One of the largest venues in this year's madeinroath festival was 28 The Parade. This former Edwardian family home, very kindly lent to us for the week by Cardiff Council, played a key role in the happenings and events this year hosting the launch celebration 'Join the Parade', the madeinroath Open Exhibition, as well as exhibitions such as 'Pillow', "a collective work about perception"; NONARCHY's group exhibition; PhotoRenga workshop & exhibition; and Sara Rees' 'Fragments for a City in Ruins'.
The history of 28 The Parade is worth mentioning. Built by an Edwardian shipping magnate as his home, with the unusual feature of a dome-like tower on the roof which contained a telescope so that he could watch his ships coming and going from Cardiff docks. At the turn of the century, Cardiff docks were actually busier than New York with ships bound for every port in the world. You can still see the owner's family crest on the upper parts of 28 The Parade. After the shipping magnate had died and Cardiff dock was in decline, the property was given to the local education board where it became an adult learning centre. Until quite recently it operated as a language school.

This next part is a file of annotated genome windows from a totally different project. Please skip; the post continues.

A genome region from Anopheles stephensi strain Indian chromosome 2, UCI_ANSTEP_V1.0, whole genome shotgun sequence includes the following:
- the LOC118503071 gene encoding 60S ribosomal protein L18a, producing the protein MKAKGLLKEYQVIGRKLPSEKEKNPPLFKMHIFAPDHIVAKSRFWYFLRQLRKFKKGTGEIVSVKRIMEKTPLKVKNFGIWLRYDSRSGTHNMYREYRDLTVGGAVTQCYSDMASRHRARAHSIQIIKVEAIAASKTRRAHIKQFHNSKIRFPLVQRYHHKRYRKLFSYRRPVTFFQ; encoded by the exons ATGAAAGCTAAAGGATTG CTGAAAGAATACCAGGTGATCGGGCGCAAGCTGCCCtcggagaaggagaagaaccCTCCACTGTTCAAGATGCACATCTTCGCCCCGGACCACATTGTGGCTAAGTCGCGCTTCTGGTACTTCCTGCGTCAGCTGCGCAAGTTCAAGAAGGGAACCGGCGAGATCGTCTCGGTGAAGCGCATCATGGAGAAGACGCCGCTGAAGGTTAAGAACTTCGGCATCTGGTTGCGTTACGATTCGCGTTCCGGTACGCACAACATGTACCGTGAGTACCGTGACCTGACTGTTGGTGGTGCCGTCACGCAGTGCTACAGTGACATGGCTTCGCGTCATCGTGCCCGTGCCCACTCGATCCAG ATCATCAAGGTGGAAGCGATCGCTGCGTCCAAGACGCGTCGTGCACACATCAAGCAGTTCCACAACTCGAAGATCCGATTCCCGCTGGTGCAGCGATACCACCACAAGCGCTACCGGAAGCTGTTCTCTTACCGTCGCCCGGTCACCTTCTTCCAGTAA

Currently uninhabited and up for sale, 28 The Parade briefly came to life again, becoming a centre for the arts, a home to creativity and entertainment, and a place to enjoy and think before going forward into the next chapter of its life.